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Fresh Reads from the Science 'o sphere!

Saturday, November 24, 2007

Silicon Valley: Hungry People And Happy Accidents

Last Thursday, Dr. John Mashey, a Silicon Valley veteran of 24 years, came to the Biopolis and gave a talk entitled "Silicon Valley Scene: Why and How it works".

Dr. Mashey, who considers himself an "ancient" Unix person, has a PhD in computer science from Pennsylvania State University.

Starting out as a software designer in Bell Labs, he moved on to sales and marketing and has visited over 50 countries. He is now half-retired, advising venture capitalists and companies. He has also given over 500 public talks. Dr. Mashey is on the board of trustees at the Computer History Museum in Mountain View, California.

Here is a summary of his talk:

1. To begin, Dr. Mashey gave a brief overview of California's history.

He noted that the population of California is atypical of the USA - younger, more Asian and more Hispanic. 36 million people live there, which is 12% of the total population, but they produce 17% of the GDP and attract 40% of the total venture capital (30% in the San Francisco Bay area alone!). Its economy is ranked somewhere between 7th and 10th in the world.

California's leadership also departs from the norm. The current governor, Arnold Schwarzenegger, is a Republican, but his wife is a member of one of the most powerful Democrat families (Kennedy) in the nation.

Attorney General Jerry Brown has actually sued the Federal government before. The state of California has immense clout - it sets the emission control rules for the whole of USA, and sometimes can decide its own foreign policy! However, California can be experimental, unruly and chaotic at times.

The people of California are special, because these are the descendants of immigrants who moved there for opportunities or to escape rules. It is like an isolated "island" away from the populous east coast - in fact the population only started to increase significantly after the Second World War.

There is a selection for risk takers.

In the San Francisco Bay area, the selection pressure is even higher, since this was the focal point during the Gold Rush era. As a result, it is a special beneficiary of inward brain drain from all over the USA.

2. Silicon Valley itself is 700 sq km in area (about the size of Singapore). The geography of this region is important, because it is shaped like a bowl that pushes people together. Dr. Mashey noted this is opposite to the other major technology centre in the USA - Boston - where the geography pushes people apart into the suburbia.

There are a few key figures in the history of the Silicon Valley - Frederick Terman, an engineering professor at Stanford University, played a major role by attracting top minds to come to California.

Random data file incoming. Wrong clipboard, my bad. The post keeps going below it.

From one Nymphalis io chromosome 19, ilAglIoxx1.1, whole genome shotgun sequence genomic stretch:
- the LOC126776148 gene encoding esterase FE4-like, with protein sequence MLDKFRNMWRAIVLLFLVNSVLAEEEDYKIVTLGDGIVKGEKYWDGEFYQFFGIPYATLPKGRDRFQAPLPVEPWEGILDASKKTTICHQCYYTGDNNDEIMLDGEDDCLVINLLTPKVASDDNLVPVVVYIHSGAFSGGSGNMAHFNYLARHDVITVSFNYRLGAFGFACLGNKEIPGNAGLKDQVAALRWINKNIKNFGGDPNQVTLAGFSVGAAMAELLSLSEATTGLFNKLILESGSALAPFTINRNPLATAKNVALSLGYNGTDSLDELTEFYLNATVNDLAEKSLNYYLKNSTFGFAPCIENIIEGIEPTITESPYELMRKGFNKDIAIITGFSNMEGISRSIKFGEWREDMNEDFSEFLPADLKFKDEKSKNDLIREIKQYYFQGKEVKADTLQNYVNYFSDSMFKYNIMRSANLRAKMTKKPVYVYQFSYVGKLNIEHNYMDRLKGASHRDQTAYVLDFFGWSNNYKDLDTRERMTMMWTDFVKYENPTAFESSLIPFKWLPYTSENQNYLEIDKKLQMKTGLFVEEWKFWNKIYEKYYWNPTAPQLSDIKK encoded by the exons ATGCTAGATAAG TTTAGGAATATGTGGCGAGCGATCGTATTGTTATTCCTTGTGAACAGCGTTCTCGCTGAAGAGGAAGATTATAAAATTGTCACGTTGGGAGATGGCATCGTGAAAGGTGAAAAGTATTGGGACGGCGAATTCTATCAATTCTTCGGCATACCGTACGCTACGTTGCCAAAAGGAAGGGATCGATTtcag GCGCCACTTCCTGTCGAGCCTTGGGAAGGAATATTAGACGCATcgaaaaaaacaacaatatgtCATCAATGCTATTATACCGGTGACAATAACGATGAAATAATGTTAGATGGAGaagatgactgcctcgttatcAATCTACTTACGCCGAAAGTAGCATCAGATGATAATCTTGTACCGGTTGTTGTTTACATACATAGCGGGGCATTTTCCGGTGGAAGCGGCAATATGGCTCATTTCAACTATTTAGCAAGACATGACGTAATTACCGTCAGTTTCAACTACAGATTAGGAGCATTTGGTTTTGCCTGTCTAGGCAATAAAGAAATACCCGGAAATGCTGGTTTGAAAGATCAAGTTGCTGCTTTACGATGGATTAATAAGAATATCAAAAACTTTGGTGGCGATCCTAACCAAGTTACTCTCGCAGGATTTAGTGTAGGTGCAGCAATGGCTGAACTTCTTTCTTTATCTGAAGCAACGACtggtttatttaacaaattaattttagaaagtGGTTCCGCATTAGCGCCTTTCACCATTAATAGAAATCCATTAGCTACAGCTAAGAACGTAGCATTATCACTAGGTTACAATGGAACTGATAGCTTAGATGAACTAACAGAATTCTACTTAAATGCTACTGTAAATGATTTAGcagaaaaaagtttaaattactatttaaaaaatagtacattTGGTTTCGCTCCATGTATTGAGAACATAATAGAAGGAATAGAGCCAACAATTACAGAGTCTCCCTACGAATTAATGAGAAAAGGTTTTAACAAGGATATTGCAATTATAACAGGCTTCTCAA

Years ago, Terman himself planned to head east to become an assistant professor at MIT, but had to remain in California because of a bout of tuberculosis, which he later recovered from. As a result, he joined Stanford.

This turned out to be lucky accident.

In 1956 he convinced William Shockley (co-inventor of the transistor) to return to San Francisco, hoping that the Shockley would help to jump start the electronics industry in the valley.

Unfortunately, Shockley was an impossible person to work with - his researchers soon fell out with him. In 1957 eight of them left and formed their own company, Fairchild Semiconductor, which would end up spinning off many famous electronics giants such as Intel and AMD.

In addition, Terman's own PhD students William Hewlett and David Packard would later establish the Hewlett Packard company.

Then Dr. Mashey highlighted some cultural differences between Boston and the Silicon Valley. East coast companies tend to be vertically integrated. In Boston you are expected to be an employee for life, and if you switch companies people will hate you.

In the Silicon Valley on the other hand, it is common to switch companies and the animosity does not last - you may be foes now but friends later. Thus, closely-knitted personal networks is a key feature of the Silicon Valley culture.

The risk-taking, entrepreneurial culture in the Silicon Valley is unique and not a US-wide phenomenon. Sometimes it can be taken to an extreme, when the Silicon Valley acts crazy. The internet boom and bust (dot-com bubble) stems from an incredible sense of over-optimism and belief in perpetual growth.

3. Next, Dr. Mashey listed the key reasons for the success of the Silicon Valley.

Education is strong in California, although Dr. Mashey thought that the quality of education at the K-12 level (Kindergarten to Grade-12) is quite variable throughout the state and can be better.

At the university level, the University of California and Stanford University are very strong centres of educational excellence, often ranked within the top 20 in the world today.

Stanford in particular is a hotbed of entrepreneurial spirit. Students look forward to creating their own start-ups, join start-ups, or join big companies when they graduate.

As a private university, Stanford has more autonomy than state schools, and has become very smart about technology licensing. Start-ups nurtured by Stanford get good financial support in return for stock options. In effect, Stanford University acts like a venture capitalist firm, and it is a successful strategy - for example it owns a lot of Google stock.

On top of that, it is common at Stanford for the faculty to start companies during their sabbaticals. When they return to teaching, they earn 20% of the income from the can spend up to 20% of their time working for the start-ups as consultants. As a result, a number of Stanford faculty are actually multi-millionaires, from their stock ownership in these companies.

In addition, the administration places a strong emphasis on interdisciplinary work, using grant policies to encourage members of different faculties to collaborate on a project. Stanford President John Hennessy said that the "first 50 years of the last century belonged to physicists, the second 50 years to us computer folks, and the next century belongs to biologists."

There are other, less obvious reasons why Silicon Valley works.